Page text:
“Process-induced deformation is one of the main concerns during the manufacturing process of composite aerostructures,” Al-Dhaheri explained. “This is because residual stresses in the manufactured parts cause instability. Ultimately, this could lead to the part being rejected by the customer or even an expensive part being completely scrapped. Predicting these deformations numerically in the early design stages can help ensure conformity with the design and quality requirements.”
PIDs can be compensated for by accounting for these deformations during the design stage, but this is a trial and error approach, which is expensive and inefficient. Alternatively, process modeling or computer simulation approaches can streamline the production process.
“PIDs can be minimized by controlling specific parameters that contribute to the development of residual stresses,” Al-Dhaheri said. “Previous research has studied the effects of these parameters on process-induced deformations, but they haven’t considered composite sandwich structures, mainly the warpage in flat panels and the spring-in of curved structures, which is what our research focused on.”
Residual stresses are the internal stresses that develop during composite part processing. During curing, the materials undergo shrinking, and when cured into curved shapes, the angle between the two curved sides is reduced. This change in the angle is known as ‘spring-in’. Spring-in causes considerable difficulty and expense for composite manufacturers as it can vary with material, cure temperature, structure, and other manufacturing factors. This means that what worked once may not necessarily work the next time. If spring-in from residual stresses could be consistently and easily predicted, the manufacturing process could be tuned for specific part characteristics.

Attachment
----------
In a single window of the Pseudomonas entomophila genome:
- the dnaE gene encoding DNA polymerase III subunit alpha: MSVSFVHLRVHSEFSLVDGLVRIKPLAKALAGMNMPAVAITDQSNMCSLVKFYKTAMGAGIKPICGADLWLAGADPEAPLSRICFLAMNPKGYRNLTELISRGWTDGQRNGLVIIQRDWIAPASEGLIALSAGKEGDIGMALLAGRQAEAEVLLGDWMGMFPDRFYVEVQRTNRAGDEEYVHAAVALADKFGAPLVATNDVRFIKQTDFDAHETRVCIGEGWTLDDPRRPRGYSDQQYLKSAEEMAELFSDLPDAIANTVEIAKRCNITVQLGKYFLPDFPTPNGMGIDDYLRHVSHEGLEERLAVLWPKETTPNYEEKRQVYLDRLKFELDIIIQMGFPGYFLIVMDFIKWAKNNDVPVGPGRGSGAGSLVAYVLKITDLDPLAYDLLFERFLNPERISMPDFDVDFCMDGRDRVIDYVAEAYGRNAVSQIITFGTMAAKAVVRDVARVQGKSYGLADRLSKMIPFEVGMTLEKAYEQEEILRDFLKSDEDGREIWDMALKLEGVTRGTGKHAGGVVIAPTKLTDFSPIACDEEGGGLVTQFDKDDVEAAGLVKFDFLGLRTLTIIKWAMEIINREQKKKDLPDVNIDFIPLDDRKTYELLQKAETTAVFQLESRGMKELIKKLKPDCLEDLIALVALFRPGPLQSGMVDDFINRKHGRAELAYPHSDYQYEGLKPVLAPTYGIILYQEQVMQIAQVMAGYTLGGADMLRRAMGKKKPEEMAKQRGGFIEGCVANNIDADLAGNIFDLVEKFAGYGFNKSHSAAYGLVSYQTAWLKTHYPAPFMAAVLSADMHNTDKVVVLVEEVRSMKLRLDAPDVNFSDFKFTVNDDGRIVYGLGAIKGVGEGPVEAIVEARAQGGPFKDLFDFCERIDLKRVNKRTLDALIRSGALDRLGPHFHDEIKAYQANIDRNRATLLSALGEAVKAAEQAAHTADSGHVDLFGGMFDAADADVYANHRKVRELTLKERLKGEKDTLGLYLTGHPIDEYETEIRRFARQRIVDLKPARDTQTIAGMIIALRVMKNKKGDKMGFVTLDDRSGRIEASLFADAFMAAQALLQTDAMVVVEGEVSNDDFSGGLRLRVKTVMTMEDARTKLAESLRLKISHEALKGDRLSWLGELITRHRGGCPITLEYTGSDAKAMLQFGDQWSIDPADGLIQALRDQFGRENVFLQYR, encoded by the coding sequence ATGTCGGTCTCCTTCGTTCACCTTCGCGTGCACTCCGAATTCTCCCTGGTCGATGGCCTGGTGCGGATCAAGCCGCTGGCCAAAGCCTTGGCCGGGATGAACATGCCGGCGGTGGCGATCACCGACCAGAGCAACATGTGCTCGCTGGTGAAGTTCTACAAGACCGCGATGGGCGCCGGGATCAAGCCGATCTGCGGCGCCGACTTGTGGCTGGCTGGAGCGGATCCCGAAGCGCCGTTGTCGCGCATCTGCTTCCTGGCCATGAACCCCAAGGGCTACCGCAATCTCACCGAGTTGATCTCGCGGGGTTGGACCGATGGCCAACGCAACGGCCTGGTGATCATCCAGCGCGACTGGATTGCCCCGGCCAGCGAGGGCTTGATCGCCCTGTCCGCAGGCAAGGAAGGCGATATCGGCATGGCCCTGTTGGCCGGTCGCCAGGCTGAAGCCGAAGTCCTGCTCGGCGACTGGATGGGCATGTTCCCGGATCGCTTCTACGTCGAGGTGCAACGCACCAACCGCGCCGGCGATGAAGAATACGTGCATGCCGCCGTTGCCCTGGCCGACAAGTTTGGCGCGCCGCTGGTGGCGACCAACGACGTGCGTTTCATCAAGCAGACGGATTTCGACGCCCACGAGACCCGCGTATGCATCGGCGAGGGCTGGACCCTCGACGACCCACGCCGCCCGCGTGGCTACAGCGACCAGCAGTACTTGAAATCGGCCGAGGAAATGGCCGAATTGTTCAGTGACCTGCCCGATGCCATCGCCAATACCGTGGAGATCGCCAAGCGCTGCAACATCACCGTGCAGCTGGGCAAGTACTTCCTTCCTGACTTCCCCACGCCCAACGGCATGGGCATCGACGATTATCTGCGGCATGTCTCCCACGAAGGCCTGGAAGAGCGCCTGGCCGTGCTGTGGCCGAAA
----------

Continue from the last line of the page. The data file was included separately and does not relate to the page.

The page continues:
A large proportion of current aerospace composite components are light sandwich structures, where thin composite laminates constitute the ‘bread’, and honeycomb cell walls make up the ‘sandwich filling’. While light and strong, these structures are susceptible to damage and repairing them can be complicated. To date, there is little research into PIDs in sandwich structures, which the KU research team sought to rectify.
They used a simulation tool that can predict the occurrence of process-induced deformations in sandwich structures with a high degree of accuracy. They constructed a 3D finite element model of the composite part and simulates the curing process, as well as the interactions between the manufacturing tool and the part. From their simulations, the research team recommended that an aluminum core and aluminum tools should be used for manufacturing curved structures with reduced PIDs. They also recommended the sandwich design configuration to avoid large deformations in the final cured composite structure, compared to other designs.
While further experimental studies are needed to further validate the simulation findings, this represents a crucial tool to understanding the effects of various parameters on PIDs and improving the design and production process of airworthy composite parts.
14 November 2022